1966 Mustang GT 289Posted on 2017-09-25
1966 Blue Mustang GT
The first-generation Ford Mustang was manufactured by Ford from March 1964 until 1973.
It was initially introduced as a hardtop and convertible with the fastback version put on sale in August 1964. At the time of its introduction, the Mustang, sharing its underpinnings with the Falcon, was slotted into a compact car segment.
Lee Iacocca's assistant general manager and chief engineer, Donald N. Frey was the head engineer for the Mustang project, supervising the development of the Mustang in a record 18 months from September 1962 to March 1964, while Iacocca himself championed the project as Ford Division general manager.
Drawing on inspiration from the mid-engined Ford Mustang I concept vehicle, Lee Iacocca ordered development of a new "small car" to vice-president of design at Ford, Eugene Bordinat.
The design teams had been given five goals for the design of the Mustang: It would seat four, have bucket seats and a floor mounted shifter, weigh no more than 2,500 pounds and be no more than 180 inches in length, sell for less than $2,500, and have multiple power, comfort, and luxury options.
Since it was introduced four months before the normal start of the 1965 production year and manufactured alongside 1964 Ford Falcons and 1964 Mercury Comets, the earliest Mustangs are widely referred to as the 1964½ model. Nevertheless, all "1964½" cars were given 1965 U.S. standard VINs at the time of production, and, with limited exception to the earliest of promotional materials, were marketed by Ford as 1965 models.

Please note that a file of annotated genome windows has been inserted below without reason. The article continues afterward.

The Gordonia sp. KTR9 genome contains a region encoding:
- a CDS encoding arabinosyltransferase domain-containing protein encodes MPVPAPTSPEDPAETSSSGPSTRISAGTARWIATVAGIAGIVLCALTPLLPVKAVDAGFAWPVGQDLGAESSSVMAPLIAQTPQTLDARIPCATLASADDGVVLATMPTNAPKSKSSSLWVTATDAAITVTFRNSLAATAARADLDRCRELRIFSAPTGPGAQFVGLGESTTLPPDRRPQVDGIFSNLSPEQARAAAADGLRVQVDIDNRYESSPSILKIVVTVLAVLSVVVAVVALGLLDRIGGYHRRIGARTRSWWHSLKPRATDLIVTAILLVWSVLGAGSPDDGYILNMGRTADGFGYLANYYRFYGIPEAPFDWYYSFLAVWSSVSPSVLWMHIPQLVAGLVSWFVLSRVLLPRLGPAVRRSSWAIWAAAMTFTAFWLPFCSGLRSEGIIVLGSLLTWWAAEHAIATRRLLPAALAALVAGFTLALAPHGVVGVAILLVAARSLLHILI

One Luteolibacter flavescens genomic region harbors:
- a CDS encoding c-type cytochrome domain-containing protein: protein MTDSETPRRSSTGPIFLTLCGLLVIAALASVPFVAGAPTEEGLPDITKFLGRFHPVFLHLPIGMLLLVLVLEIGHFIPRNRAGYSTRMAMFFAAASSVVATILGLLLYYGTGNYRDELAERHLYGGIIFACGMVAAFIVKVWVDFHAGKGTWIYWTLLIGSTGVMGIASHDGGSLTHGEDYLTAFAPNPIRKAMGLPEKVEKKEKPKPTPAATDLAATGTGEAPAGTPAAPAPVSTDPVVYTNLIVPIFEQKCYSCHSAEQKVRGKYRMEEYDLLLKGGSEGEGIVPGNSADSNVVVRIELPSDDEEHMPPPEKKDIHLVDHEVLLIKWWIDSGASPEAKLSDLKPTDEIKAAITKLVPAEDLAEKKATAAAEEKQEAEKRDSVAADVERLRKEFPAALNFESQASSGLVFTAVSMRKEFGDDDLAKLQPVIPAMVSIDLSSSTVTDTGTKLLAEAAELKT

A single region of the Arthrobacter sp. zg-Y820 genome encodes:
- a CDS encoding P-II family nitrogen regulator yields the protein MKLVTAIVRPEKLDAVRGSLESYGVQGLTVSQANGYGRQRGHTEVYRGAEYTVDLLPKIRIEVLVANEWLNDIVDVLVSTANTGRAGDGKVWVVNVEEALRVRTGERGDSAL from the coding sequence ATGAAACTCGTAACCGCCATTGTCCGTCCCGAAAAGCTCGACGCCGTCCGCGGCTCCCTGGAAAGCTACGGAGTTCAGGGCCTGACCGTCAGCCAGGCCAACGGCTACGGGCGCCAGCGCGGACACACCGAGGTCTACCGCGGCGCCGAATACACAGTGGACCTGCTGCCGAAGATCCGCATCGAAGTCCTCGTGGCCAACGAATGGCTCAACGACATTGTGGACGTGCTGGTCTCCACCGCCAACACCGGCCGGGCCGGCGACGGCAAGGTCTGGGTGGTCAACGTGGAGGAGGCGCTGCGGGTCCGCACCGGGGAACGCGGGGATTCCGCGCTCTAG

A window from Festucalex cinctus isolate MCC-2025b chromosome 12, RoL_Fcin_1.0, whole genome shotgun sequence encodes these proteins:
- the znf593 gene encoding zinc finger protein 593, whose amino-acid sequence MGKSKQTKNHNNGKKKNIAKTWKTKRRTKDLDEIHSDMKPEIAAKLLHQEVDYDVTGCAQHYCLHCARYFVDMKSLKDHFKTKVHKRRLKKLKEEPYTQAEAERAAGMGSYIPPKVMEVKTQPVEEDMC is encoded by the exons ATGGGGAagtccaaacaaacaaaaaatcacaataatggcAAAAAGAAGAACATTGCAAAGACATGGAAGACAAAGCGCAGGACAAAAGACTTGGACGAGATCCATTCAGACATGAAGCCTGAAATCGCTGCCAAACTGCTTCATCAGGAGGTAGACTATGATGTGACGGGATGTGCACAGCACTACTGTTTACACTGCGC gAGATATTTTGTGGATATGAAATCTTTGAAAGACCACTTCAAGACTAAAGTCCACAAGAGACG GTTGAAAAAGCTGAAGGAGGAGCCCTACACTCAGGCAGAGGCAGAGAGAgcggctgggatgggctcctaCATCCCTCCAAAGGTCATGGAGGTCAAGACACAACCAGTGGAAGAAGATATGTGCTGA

Standard equipment for the early 1965 Mustangs included black front seat belts, a glove box light, and a padded dash board. Production began in March 1964 and official introduction following on April 17 at the 1964 World's Fair.
The 1966 Mustang debuted with moderate trim changes including a new grille, side ornamentation, wheel covers and gas cap. Ford's new C-4 "cruise-o-matic" three-speed auto transmission became available for the 225 hp V8.
A large number of new paint and interior color options, an AM/eight-track sound system, and one of the first AM/FM mono automobile radios were also offered. The Mustang would be the best-selling convertible in 1966, with 72,119 sold, beating the number two Impala by almost 2:1.
The 1966 Mustangs are differentiated by variations in the exterior, despite similar design. These variations include the emblem on the quarter-panels behind the doors. The 1966 models had the emblem smaller in height and had three horizontal bars extending from the design, resembling an "E".
The front intake grilles and ornaments were also different. The 1966 version was a "slotted" style and used the "Horse and Corral" emblem on the grille, the 1966 had bars removed.
This Blue Ford Mustang GT 289 we have here at Skyway Classics is a real head-turner with the Blue and White Pony Interior. Don’t miss out on a chance to own and enjoy it. Give us a call and set up an appointment to see this one soon.
For more information on this beauty, call us at (941) 254-6608.